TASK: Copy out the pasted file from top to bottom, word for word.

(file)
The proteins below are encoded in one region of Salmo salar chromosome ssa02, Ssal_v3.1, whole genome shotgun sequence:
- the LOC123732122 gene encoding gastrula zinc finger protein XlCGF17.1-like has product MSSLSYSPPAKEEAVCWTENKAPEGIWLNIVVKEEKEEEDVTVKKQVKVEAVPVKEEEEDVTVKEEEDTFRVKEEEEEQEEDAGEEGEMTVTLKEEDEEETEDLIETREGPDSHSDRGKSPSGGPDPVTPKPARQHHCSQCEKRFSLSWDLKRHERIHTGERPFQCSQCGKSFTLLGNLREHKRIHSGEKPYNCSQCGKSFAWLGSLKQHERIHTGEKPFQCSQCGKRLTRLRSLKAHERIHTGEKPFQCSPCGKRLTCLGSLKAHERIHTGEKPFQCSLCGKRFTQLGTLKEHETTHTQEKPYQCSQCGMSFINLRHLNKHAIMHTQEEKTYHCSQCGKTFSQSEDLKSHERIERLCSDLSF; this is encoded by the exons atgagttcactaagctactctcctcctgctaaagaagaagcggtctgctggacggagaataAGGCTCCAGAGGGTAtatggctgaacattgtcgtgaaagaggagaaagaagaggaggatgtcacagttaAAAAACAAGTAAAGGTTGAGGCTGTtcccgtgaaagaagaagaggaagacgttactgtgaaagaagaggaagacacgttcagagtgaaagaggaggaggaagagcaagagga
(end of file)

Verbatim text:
The proteins below are encoded in one region of Salmo salar chromosome ssa02, Ssal_v3.1, whole genome shotgun sequence:
- the LOC123732122 gene encoding gastrula zinc finger protein XlCGF17.1-like has product MSSLSYSPPAKEEAVCWTENKAPEGIWLNIVVKEEKEEEDVTVKKQVKVEAVPVKEEEEDVTVKEEEDTFRVKEEEEEQEEDAGEEGEMTVTLKEEDEEETEDLIETREGPDSHSDRGKSPSGGPDPVTPKPARQHHCSQCEKRFSLSWDLKRHERIHTGERPFQCSQCGKSFTLLGNLREHKRIHSGEKPYNCSQCGKSFAWLGSLKQHERIHTGEKPFQCSQCGKRLTRLRSLKAHERIHTGEKPFQCSPCGKRLTCLGSLKAHERIHTGEKPFQCSLCGKRFTQLGTLKEHETTHTQEKPYQCSQCGMSFINLRHLNKHAIMHTQEEKTYHCSQCGKTFSQSEDLKSHERIERLCSDLSF; this is encoded by the exons atgagttcactaagctactctcctcctgctaaagaagaagcggtctgctggacggagaataAGGCTCCAGAGGGTAtatggctgaacattgtcgtgaaagaggagaaagaagaggaggatgtcacagttaAAAAACAAGTAAAGGTTGAGGCTGTtcccgtgaaagaagaagaggaagacgttactgtgaaagaagaggaagacacgttcagagtgaaagaggaggaggaagagcaagagga